In a memo to staff titled “The Survival of British Airways”, boss Alex Cruz warned that job cuts could be “short term, perhaps long term”. The airline industry was facing a “crisis of global proportions” that was worse than that caused by the SARS virus or 9/11.

Meanwhile, Ryanair told staff they may be forced to take leave from Monday.

Norwegian Air, which operates long-haul, low-cost transatlantic flights, on Thursday announced it would be laying off up to half of its staff during the crisis. It has also cut about 4,000 flights.

The pilot’s union Balpa on Friday called for greater government support for the aviation industry and complained that this week’s Budget had not included a cut to Air Passenger Duty (APD) as the industry had lobbied for.

easyJet has cancelled many flights and is no longer flying to Italy, excluding repatriation flights. It has also asked its staff to submit unpaid leave requests, however, is not making any of its staff redundant.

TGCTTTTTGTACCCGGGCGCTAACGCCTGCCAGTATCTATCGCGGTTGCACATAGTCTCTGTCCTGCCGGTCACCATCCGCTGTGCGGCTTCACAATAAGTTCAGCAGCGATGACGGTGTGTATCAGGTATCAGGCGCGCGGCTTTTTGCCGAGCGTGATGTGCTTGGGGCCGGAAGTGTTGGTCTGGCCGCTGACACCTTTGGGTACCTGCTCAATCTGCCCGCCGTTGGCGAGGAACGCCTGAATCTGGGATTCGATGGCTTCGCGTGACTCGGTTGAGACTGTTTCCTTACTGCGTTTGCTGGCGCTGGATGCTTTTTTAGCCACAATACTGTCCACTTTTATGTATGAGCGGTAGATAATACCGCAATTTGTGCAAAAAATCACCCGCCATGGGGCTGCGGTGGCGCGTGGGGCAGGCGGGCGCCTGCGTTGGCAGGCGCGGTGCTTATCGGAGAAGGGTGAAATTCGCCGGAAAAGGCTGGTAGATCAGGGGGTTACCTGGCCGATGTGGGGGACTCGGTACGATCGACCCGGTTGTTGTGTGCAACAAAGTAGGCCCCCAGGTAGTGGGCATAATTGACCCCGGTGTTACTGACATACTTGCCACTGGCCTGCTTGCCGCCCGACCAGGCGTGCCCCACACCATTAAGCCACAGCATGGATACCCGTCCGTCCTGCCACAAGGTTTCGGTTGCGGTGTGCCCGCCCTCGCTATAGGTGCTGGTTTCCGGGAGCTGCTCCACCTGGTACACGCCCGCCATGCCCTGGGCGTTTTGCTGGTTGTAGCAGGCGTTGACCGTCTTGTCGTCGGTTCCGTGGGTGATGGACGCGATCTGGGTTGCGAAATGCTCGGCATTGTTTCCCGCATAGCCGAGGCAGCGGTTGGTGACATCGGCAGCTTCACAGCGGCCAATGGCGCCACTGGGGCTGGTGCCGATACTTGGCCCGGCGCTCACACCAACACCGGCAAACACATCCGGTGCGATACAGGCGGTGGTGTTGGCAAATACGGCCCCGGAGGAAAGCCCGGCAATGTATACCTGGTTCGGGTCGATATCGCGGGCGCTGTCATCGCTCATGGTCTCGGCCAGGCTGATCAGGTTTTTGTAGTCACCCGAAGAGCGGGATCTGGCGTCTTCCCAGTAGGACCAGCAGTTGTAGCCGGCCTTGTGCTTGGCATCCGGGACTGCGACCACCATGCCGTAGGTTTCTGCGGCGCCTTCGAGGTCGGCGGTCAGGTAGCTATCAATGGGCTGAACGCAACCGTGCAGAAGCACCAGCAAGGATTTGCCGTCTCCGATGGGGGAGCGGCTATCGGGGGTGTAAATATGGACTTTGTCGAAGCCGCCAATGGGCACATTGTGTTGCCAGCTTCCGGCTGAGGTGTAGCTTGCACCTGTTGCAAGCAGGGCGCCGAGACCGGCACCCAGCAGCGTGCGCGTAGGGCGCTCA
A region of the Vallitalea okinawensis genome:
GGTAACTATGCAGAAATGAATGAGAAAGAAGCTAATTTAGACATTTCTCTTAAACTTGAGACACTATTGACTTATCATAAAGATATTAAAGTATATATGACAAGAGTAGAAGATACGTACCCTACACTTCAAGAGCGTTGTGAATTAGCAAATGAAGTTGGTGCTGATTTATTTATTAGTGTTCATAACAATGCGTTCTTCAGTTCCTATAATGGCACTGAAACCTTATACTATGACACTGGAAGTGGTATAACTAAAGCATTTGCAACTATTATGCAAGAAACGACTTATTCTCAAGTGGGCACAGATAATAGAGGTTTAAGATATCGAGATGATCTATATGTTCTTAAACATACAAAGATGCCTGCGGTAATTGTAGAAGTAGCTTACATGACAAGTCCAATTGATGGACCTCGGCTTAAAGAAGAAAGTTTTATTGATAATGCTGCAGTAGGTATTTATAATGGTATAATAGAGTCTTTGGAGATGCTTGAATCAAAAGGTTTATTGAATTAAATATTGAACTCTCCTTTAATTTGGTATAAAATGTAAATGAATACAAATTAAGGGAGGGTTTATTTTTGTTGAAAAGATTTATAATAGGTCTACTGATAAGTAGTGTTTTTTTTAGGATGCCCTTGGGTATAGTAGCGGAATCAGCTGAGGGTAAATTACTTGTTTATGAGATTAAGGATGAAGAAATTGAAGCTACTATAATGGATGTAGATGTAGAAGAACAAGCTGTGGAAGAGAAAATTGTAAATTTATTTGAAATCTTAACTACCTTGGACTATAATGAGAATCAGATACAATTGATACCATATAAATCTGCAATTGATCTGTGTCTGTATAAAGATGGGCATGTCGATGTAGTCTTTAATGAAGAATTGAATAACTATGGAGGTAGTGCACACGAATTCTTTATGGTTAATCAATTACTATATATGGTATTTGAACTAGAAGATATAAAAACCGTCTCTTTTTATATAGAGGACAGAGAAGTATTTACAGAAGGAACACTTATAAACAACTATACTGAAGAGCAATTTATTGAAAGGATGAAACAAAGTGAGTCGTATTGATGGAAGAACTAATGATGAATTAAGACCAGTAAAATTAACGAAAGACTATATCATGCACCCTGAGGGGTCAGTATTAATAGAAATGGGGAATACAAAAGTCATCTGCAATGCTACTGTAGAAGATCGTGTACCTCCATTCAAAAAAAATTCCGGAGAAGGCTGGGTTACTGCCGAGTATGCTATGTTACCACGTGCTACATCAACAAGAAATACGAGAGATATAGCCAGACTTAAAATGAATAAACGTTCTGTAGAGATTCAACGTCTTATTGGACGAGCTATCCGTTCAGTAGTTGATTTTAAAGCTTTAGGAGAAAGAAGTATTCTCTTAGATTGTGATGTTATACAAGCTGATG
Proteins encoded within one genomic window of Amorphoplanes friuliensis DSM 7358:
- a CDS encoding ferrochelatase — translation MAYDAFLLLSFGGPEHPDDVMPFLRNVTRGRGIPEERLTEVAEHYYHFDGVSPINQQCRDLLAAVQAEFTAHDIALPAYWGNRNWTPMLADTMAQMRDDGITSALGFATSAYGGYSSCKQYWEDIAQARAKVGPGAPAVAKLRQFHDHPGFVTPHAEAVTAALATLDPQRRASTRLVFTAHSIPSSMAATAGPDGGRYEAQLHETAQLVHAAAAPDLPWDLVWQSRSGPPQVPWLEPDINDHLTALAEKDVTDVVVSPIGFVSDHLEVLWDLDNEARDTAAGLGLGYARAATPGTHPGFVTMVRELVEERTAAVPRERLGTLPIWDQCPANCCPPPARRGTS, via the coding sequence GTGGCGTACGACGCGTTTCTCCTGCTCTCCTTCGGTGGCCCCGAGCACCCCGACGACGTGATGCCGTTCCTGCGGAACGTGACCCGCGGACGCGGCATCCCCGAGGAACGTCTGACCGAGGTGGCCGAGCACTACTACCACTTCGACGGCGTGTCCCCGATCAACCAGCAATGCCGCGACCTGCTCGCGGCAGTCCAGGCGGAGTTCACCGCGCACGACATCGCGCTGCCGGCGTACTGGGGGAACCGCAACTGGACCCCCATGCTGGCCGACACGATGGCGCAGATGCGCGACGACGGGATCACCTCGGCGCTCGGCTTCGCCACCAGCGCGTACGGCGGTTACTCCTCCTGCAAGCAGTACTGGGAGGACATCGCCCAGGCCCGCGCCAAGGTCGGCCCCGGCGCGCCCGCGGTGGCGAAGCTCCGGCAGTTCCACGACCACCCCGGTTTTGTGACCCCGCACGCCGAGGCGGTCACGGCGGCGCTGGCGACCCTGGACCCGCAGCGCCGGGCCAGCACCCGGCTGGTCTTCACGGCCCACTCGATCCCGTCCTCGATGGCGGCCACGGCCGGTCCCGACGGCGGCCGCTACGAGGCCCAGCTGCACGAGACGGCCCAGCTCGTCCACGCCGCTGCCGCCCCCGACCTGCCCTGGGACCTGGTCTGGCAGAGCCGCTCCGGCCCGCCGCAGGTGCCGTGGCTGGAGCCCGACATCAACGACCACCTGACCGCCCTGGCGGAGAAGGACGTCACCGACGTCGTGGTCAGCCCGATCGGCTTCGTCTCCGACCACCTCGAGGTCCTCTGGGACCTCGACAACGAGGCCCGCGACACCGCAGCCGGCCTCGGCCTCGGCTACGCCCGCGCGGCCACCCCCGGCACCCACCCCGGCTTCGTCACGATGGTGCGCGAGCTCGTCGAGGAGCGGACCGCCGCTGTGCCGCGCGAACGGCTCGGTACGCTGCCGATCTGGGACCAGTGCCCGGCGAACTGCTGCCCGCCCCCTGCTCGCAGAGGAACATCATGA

Lufthansa, which is the European airline with the most flights directly affected by the US ban, is to ask the German chancellor, Angela Merkel, to intervene, according to reports in the Handelsblatt newspaper. Lufthansa is said to be considering a range of options to deal with the crisis, including the temporary suspension of most flights across its network.

Air France-KLM are continuing to operate some flights to the US and have yet to confirm what further measures they are taking.

Delta is cutting capacity by 40 percent in the next few months, which is more than it did in 2001 after the September 11 terrorist attacks, and will park 300 aircraft. It will eliminate services to continental Europe while keeping routes to London. It will defer the delivery of new aircraft, reduce capital expenditures by at least $2bn for the year and cut back its use of contractors and consultants.



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